You have probably been thinking to yourself lately: "What are the best practices for selling Jell-O shots to drunk young men at bars?" What a coincidence! Because The Wall Street Journal can tell you exactly that.
Today's edition of my favorite newspaper topic, "Stuff That Makes Me Depressed," covers the delightful phenomenon of "shot girls," who—in the words of esteemed banking pamphlet Ye Olde Wall Ftreet Journale—"peddle novelty drinks in Manhattan bars like Turtle Bay." (Fun Friday Brain Teaser: Which phrase from that quote made you throw up the hardest: "Novelty drinks" or "Turtle Bay"?)
Like any group of good salespeople, the young women—most of whom have advanced degrees and hold day jobs—have a list of best practices, distributed by their employer, including such gems as:
- Personality is key.
- Physical looks alone will only get someone so far.
- Be as friendly, personable, upbeat as possible.
- Customers will feed off your energy.
- Do not spend too much time with a patron or group of patrons.
- Never give up.
- Always be the friendliest girl in the room.
Just like blogging! That list comes from Bryan Auld, who, with Dominic D'Aleo, founded Auld D'Leo Inc., the city's finest outsourcer of shot girls. (They are "former J.P. Morgan and Bear Stearns analysts," because, of course they would be.) Auld and D'Aleo, pioneers in the field, created their company in 2007 after "observing the disorganization and mistreatment of the women."
Auld D'Leo's waitresses sell their "Jell-O shots and watered-down tequila in a plastic test tube," which cost around 15 cents apiece, for $3 or $4 each. (Though, as we are reminded, they are actually "selling flirtation.") The women take home 25 cents per shot sold, plus their tips (the total is usually between $300-$600 a night); the remainder is split evenly between whichever bar they work and Auld D'Leo Inc.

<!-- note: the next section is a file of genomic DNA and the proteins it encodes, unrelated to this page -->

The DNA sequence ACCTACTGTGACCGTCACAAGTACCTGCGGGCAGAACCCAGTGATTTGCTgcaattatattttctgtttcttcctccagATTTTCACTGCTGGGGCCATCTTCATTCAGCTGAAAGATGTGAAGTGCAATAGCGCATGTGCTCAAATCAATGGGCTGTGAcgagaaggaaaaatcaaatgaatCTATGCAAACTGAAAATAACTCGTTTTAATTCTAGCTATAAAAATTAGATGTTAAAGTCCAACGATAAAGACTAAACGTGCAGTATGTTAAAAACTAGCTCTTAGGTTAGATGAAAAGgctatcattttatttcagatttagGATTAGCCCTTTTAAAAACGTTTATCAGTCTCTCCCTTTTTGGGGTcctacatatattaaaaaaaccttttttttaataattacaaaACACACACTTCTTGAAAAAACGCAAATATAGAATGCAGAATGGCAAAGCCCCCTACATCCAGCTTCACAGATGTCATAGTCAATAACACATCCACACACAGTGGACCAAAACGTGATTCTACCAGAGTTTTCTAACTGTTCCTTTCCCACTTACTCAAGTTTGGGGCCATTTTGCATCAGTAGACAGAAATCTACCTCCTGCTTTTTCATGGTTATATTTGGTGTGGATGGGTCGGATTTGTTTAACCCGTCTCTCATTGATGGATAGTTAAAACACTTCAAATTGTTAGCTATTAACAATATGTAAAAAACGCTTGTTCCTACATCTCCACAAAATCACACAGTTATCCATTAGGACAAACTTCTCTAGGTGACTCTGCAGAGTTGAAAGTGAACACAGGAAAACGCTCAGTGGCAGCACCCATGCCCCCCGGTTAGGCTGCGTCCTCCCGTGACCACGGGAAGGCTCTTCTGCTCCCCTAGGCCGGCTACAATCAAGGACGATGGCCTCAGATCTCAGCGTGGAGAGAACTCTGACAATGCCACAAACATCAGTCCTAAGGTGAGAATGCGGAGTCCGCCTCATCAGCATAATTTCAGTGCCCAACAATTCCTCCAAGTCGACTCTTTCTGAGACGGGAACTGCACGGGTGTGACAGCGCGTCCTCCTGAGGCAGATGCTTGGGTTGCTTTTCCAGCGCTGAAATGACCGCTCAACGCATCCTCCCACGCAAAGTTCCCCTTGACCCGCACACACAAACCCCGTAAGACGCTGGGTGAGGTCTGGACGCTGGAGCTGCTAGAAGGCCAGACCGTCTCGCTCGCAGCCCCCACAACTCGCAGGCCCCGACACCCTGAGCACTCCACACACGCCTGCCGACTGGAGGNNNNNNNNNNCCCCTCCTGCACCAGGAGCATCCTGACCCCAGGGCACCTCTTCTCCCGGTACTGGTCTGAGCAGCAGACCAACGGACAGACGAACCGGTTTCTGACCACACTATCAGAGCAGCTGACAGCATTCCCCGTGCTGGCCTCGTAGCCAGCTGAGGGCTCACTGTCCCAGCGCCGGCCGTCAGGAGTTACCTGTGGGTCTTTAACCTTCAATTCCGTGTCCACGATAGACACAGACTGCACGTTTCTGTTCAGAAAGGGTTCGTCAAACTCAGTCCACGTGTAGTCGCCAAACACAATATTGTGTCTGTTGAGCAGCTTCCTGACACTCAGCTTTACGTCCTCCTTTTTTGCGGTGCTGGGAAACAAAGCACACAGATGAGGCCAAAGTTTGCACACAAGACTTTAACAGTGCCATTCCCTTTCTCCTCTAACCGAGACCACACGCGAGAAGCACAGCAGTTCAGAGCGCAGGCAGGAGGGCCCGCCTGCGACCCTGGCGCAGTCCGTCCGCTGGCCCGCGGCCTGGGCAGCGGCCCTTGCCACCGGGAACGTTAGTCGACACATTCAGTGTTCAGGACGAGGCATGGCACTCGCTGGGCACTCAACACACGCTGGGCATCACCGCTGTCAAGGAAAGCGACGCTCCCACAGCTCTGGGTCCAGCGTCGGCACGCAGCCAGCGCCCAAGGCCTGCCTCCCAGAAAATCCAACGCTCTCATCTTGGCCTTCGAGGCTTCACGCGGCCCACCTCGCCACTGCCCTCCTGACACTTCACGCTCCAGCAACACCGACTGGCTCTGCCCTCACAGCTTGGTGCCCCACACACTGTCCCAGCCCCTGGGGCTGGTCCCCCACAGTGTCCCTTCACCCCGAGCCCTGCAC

The real question is "What kind of client base can a shot girl hope to work with?" The answer, of course, is guys like this:
"We'll hit an ATM later," a 23-year-old guy wearing a button-down and a backpack told her, curiously free of the requisite sheepishness that tipping an attractive woman with a [fruit roll-up] should conjure....
In her wake, Backpack slurred to his buddy: "I'm gonna marry that girl." The buddy nodded; it was $1 beer night at Turtle Bay, a bar on East 52nd Street....
Backpack later bought four rounds of shots from Ms. Coluccio. He tipped her $30 in cash....
"For a lot of guys this could be the only time all night a girl comes up and talks to them," Ms. Coluccio said.